1 Apr 2016

Frankie Cosmos / Next Thing (album review)

Frankie Cosmos’ aptly named new album Next Thing is the perfect progression from first album Zentropy which was followed closely by her four song EP Fit Me In. Frankie Cosmos, appears to, with all the melancholy gusto of her prior works, have arrived at a well-established second album that lulls the listener into a limitative state that Is neither sad nor happy. A juxtaposition of upbeat chorus’ with blue lyrics is a balance that remains excellently executed throughout Cosmos’ latest instalment.


The album can only be described a mix between the abstract and the obvious. From the random yet beautifully punchy If I Had A Dog to the statement that Your Name Is A Triangle in Fool. It is unclear as to what Frankie Cosmos’ message is. However, carrying along her ambiguous content are melodies and rhythms so certain it would be likely that you would find some loose armed youth or another waving their hands in appreciation for an artist that seems to get it! Greta Kilne, for want of an alternative name, has been described as making both immense statements and large gestures, (and can) examine situations and relationships with heart breaking sincerity’. A summary I feel accurately encompasses this whole album as well as her raw approach to song writing in general.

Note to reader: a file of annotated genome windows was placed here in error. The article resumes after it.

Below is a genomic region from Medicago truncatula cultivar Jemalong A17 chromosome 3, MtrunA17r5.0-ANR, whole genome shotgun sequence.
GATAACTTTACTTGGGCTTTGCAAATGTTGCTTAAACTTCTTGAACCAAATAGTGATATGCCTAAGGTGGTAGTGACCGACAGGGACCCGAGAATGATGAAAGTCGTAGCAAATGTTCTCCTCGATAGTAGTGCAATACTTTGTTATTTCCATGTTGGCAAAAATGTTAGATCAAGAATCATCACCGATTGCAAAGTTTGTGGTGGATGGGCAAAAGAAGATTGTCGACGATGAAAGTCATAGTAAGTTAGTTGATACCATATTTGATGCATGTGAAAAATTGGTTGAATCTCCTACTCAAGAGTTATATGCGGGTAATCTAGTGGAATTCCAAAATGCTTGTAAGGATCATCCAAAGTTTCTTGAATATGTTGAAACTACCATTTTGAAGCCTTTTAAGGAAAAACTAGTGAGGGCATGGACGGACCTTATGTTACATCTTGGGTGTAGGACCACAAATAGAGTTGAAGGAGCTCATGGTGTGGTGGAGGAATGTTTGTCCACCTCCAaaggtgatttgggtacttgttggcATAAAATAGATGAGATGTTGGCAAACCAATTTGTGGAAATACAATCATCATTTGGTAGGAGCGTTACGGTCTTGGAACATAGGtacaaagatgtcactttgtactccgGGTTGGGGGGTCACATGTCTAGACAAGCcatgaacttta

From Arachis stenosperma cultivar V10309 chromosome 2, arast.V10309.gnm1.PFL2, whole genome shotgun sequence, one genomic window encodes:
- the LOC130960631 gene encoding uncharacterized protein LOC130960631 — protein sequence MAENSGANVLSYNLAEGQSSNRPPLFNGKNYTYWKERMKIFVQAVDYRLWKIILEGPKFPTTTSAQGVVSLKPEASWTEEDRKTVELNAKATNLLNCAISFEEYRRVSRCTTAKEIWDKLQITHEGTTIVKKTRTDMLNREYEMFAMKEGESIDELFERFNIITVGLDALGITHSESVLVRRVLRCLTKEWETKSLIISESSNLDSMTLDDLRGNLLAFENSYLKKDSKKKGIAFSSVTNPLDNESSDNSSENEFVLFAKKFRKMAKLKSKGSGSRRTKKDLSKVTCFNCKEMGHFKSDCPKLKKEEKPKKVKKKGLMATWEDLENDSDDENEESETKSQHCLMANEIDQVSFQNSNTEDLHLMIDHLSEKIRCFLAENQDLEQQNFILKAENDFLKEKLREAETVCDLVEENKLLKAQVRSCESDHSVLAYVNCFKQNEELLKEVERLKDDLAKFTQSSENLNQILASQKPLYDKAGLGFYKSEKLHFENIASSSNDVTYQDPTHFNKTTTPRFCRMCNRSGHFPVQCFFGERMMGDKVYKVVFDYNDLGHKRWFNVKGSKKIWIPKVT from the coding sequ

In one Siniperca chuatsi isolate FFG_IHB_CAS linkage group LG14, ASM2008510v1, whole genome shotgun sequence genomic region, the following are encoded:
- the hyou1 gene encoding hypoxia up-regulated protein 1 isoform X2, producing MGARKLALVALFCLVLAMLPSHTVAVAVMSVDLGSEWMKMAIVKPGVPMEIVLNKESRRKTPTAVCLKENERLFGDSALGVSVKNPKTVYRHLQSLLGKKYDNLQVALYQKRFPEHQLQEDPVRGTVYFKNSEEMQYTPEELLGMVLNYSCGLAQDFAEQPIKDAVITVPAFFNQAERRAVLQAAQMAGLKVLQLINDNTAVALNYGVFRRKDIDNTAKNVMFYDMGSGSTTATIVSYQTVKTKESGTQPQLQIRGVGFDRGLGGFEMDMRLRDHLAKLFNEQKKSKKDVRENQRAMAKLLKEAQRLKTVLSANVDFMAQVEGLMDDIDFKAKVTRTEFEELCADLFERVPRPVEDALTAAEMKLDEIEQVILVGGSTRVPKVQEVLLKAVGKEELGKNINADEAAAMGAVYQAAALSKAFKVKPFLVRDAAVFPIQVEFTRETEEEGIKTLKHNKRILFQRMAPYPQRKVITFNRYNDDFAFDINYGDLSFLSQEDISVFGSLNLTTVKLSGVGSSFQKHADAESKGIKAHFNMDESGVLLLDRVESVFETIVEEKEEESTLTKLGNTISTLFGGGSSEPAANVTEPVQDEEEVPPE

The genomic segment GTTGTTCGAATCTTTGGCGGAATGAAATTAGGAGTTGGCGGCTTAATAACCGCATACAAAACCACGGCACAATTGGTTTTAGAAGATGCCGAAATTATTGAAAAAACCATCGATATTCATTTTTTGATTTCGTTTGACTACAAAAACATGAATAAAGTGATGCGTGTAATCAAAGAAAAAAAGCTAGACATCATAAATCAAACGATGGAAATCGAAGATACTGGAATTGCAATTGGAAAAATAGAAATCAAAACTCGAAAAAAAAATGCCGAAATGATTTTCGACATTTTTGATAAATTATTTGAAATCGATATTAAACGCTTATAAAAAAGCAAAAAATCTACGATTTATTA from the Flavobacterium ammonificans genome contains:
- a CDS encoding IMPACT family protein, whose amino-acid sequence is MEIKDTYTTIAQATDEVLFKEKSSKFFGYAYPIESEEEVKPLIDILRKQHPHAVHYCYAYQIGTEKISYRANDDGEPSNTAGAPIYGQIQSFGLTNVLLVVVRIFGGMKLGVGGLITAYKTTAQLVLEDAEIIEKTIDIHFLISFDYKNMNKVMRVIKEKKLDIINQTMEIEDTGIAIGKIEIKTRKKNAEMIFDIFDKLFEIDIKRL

Having released two songs as singles prior to the albums official release on the 1st of April, that go by the titles of Sinister and On The Lips, both of which have a certain bite to them. We can only speculate that it is the punchier songs off the album which Frankie Cosmos is championing, an element that was more of a subplot in her previous work. Praised for her rustic bedroom recordings in her earlier days, I feel like, although a clear transition from experimental young adult to accomplished artist has been made this album encompasses both experience and naivety.
It’s not right to pass judgement on whether the intention of this album is for it to be a social commentary of finding oneself, but this is, nonetheless, the sense I get from Next Thing. A beautifully executed second album, which leaves you both: walking down a road with inevitable optimism and lying senseless in your bedroom with a pair of headphones on questioning your existence. An oxymoronic album to say the least, I feel empowered to be youthful.

8.0/10

(written by grace goslin)